And since then, further evidence has supported the notion that these specific learning strategies are linked to exam scores, such as a 2015 study by Brianna Bartoszewski and Regan Gurung (2015).
But how much of this advice is getting through to pupils?
How students are really revising
Kayla Morehead, another Kent State University psychologist, has found that teachers and lecturers endorse both effective strategies (such as practice testing) and educational myths, including learning styles (Morehead, Rhodes and DeLozier, 2015).
And even when students know which strategies are most effective, they don’t necessarily use them. One study, for example, found that students who said they planned to use certain strategies (such as self-testing and flashcards) over the coming months rarely did and tended to fall back on less effective methods like rereading and highlighting (Blasiman, Dunlosky and Rawson, 2017).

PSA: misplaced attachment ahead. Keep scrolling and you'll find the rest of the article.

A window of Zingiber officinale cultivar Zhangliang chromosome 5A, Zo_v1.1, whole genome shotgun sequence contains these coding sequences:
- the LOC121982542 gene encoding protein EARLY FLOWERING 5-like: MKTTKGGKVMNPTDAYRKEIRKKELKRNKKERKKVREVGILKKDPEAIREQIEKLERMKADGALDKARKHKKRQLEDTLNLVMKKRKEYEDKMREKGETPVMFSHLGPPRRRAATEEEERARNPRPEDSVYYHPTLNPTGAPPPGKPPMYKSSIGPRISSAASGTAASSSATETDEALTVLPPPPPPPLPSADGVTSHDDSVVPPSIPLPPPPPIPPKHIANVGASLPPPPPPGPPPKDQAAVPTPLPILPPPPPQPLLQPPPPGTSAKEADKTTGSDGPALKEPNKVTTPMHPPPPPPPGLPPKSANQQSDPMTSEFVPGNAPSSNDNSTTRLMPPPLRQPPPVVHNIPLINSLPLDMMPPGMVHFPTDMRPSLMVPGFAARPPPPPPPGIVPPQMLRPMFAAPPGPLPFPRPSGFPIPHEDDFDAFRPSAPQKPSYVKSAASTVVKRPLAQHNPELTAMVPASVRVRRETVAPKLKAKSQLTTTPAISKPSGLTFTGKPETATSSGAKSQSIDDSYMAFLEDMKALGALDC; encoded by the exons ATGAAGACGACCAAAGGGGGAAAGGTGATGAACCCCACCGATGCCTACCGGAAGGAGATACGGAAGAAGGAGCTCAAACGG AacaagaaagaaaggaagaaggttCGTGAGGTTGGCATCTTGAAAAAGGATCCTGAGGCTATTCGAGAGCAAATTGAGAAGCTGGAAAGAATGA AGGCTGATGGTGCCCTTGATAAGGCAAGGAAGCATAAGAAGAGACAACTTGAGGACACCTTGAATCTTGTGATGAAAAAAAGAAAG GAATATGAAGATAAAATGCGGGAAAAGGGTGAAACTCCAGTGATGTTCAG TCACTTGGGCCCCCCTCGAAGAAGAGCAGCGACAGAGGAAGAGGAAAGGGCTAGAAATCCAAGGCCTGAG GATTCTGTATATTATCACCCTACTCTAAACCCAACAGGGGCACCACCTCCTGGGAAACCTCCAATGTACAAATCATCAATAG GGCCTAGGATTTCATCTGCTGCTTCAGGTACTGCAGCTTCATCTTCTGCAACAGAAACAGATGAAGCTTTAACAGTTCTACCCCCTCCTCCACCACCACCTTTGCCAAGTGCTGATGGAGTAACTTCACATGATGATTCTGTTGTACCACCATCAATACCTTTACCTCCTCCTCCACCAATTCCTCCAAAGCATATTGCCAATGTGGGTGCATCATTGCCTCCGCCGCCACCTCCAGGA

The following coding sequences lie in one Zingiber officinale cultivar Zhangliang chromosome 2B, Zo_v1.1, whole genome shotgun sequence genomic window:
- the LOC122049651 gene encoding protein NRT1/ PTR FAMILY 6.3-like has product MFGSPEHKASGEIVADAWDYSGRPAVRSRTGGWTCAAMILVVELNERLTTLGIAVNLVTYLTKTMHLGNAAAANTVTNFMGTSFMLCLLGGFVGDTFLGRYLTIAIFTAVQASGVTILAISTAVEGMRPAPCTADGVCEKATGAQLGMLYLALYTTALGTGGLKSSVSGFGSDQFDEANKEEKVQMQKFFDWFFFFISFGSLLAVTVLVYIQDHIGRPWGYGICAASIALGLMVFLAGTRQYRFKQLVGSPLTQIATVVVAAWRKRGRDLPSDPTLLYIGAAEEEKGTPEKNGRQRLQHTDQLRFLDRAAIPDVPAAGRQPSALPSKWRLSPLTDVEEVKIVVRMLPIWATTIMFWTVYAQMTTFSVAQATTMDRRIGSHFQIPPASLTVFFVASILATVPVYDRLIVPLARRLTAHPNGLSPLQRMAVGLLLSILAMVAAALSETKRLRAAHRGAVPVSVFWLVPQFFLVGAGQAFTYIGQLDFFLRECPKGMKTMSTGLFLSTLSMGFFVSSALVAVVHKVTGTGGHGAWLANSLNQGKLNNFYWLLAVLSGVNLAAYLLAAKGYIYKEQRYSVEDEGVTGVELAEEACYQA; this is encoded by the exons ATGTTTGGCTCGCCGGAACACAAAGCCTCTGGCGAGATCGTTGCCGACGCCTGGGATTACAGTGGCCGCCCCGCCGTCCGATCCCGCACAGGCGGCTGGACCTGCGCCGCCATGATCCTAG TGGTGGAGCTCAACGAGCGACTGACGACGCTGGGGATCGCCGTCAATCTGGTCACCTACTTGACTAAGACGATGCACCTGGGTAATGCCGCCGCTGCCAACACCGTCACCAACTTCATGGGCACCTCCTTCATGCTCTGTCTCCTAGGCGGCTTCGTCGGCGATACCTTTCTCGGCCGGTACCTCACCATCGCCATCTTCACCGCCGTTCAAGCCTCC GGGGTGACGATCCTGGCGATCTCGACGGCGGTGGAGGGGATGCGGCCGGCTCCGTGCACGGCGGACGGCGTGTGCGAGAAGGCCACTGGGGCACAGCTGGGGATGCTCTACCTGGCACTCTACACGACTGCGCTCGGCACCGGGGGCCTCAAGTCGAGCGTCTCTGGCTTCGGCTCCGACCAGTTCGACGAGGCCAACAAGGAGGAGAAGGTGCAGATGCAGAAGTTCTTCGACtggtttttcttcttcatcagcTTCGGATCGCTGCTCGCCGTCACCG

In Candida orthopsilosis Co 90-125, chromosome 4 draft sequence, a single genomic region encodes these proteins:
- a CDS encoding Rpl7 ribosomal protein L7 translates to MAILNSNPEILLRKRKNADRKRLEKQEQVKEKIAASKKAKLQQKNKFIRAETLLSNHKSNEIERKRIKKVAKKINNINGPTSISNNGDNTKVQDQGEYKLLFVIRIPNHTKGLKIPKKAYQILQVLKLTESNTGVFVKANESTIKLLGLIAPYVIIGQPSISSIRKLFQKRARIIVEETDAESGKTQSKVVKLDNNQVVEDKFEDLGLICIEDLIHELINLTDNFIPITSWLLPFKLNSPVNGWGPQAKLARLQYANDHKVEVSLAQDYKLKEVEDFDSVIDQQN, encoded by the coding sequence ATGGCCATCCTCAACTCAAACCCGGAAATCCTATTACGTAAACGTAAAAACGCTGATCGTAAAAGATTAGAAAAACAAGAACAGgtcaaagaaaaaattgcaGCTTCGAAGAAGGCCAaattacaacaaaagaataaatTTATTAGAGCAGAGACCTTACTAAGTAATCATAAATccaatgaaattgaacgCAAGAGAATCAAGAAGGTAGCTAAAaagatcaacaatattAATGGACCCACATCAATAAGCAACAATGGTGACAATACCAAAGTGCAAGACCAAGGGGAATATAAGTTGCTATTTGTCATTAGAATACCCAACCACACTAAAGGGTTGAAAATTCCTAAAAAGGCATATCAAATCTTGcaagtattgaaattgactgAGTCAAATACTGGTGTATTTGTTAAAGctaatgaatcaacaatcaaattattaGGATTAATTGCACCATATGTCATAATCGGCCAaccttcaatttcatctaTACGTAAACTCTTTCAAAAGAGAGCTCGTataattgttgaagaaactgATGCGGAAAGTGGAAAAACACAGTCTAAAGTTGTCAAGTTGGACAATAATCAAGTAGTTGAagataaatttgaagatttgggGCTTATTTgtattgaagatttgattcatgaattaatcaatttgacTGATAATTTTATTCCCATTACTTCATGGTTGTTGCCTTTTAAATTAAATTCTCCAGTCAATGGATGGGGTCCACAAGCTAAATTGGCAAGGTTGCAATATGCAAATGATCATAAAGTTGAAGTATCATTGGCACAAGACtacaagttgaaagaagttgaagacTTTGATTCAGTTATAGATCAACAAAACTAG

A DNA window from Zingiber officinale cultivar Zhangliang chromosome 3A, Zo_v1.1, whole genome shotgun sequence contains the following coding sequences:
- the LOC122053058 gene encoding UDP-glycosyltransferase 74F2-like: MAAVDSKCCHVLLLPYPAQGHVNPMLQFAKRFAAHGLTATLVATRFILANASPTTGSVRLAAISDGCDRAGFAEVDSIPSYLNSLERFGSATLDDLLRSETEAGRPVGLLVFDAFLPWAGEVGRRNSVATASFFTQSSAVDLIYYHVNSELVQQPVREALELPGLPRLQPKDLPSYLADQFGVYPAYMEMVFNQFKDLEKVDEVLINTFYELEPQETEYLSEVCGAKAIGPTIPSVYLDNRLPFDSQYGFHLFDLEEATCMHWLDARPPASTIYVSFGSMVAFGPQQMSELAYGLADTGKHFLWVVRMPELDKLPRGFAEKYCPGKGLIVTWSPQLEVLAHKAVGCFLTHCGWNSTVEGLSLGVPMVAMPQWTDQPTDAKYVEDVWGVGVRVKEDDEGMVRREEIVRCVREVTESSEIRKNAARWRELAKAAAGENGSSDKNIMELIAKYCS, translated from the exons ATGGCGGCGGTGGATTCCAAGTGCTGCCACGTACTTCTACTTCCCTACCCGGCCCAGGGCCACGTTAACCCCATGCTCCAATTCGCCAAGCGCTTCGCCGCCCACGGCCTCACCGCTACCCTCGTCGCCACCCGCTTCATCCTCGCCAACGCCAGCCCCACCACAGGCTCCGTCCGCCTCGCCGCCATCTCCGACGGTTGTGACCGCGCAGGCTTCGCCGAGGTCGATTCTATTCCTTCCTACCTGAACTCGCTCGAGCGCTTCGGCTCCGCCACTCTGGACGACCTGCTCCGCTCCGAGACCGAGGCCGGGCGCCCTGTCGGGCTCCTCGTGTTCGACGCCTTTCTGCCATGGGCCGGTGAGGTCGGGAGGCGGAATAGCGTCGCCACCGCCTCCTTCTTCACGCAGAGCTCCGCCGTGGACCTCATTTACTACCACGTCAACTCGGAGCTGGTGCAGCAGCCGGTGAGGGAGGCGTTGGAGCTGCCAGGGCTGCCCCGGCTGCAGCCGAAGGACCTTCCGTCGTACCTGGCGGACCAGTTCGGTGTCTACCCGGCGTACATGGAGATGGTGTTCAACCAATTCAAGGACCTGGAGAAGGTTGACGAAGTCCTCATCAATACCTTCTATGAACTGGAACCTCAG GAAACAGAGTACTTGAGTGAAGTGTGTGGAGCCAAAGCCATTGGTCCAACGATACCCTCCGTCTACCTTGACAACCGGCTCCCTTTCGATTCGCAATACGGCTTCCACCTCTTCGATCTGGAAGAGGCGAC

A 2019 study published in the journal Applied Cognitive Psychology expands on this earlier research and makes it more relevant to secondary school teachers (Dirkx, Camp, Kester et al, 2019).
Kim Dirkx and her co-researchers chose to question 318 Dutch secondary school students about their study strategies. The study differed from previous research in two interesting ways.
First of all, the researchers narrowed their focus towards the strategies students used when they were on their own, such as at home or during self-study periods.
Secondly, rather than having students identify their study behaviour from a list of pre-set strategies, Dirkx and her colleagues didn’t place a limit on the number or variety of strategies students reported using.
After eliciting responses from the students, the researchers placed each strategy into a category that most closely corresponded to those in the Dunlosky study. They then further divided these into strategies the students used as primary methods and those they used less often.
In common with previous studies, the most-used strategies were rereading and summarising, and this was the case for both the primary method and the ones used less regularly.
Very few students (0.3 per cent) used highlighting as their primary method but over a quarter did say they used it. Practice testing was only used as the primary method by just over 8 per cent of students but this rose to slightly over 60 per cent as a strategy used less often.